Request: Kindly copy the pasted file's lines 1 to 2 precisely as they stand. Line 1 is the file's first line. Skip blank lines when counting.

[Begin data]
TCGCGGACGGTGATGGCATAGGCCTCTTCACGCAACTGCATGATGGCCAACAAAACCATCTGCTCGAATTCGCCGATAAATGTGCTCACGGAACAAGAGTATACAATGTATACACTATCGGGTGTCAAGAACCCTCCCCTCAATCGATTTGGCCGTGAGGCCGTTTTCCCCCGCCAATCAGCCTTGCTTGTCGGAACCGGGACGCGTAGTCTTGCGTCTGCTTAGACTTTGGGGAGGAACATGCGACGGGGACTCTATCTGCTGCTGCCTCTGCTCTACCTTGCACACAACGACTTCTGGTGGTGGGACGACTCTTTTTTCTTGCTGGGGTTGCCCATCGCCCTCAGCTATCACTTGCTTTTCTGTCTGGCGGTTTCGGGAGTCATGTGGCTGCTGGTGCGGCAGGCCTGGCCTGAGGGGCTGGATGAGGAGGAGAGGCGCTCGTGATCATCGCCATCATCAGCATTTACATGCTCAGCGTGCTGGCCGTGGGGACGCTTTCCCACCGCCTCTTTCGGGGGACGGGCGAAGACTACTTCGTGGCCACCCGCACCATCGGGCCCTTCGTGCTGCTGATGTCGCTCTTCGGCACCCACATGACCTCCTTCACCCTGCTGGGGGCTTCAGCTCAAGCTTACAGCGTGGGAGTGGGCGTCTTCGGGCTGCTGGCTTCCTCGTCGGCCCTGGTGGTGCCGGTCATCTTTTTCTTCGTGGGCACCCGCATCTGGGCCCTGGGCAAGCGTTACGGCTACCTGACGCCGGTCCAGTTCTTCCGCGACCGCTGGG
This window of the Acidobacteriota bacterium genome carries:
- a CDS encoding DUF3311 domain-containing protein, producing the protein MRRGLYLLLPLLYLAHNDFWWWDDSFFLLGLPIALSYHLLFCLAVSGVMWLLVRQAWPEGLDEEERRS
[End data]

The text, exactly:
TCGCGGACGGTGATGGCATAGGCCTCTTCACGCAACTGCATGATGGCCAACAAAACCATCTGCTCGAATTCGCCGATAAATGTGCTCACGGAACAAGAGTATACAATGTATACACTATCGGGTGTCAAGAACCCTCCCCTCAATCGATTTGGCCGTGAGGCCGTTTTCCCCCGCCAATCAGCCTTGCTTGTCGGAACCGGGACGCGTAGTCTTGCGTCTGCTTAGACTTTGGGGAGGAACATGCGACGGGGACTCTATCTGCTGCTGCCTCTGCTCTACCTTGCACACAACGACTTCTGGTGGTGGGACGACTCTTTTTTCTTGCTGGGGTTGCCCATCGCCCTCAGCTATCACTTGCTTTTCTGTCTGGCGGTTTCGGGAGTCATGTGGCTGCTGGTGCGGCAGGCCTGGCCTGAGGGGCTGGATGAGGAGGAGAGGCGCTCGTGATCATCGCCATCATCAGCATTTACATGCTCAGCGTGCTGGCCGTGGGGACGCTTTCCCACCGCCTCTTTCGGGGGACGGGCGAAGACTACTTCGTGGCCACCCGCACCATCGGGCCCTTCGTGCTGCTGATGTCGCTCTTCGGCACCCACATGACCTCCTTCACCCTGCTGGGGGCTTCAGCTCAAGCTTACAGCGTGGGAGTGGGCGTCTTCGGGCTGCTGGCTTCCTCGTCGGCCCTGGTGGTGCCGGTCATCTTTTTCTTCGTGGGCACCCGCATCTGGGCCCTGGGCAAGCGTTACGGCTACCTGACGCCGGTCCAGTTCTTCCGCGACCGCTGGG
This window of the Acidobacteriota bacterium genome carries: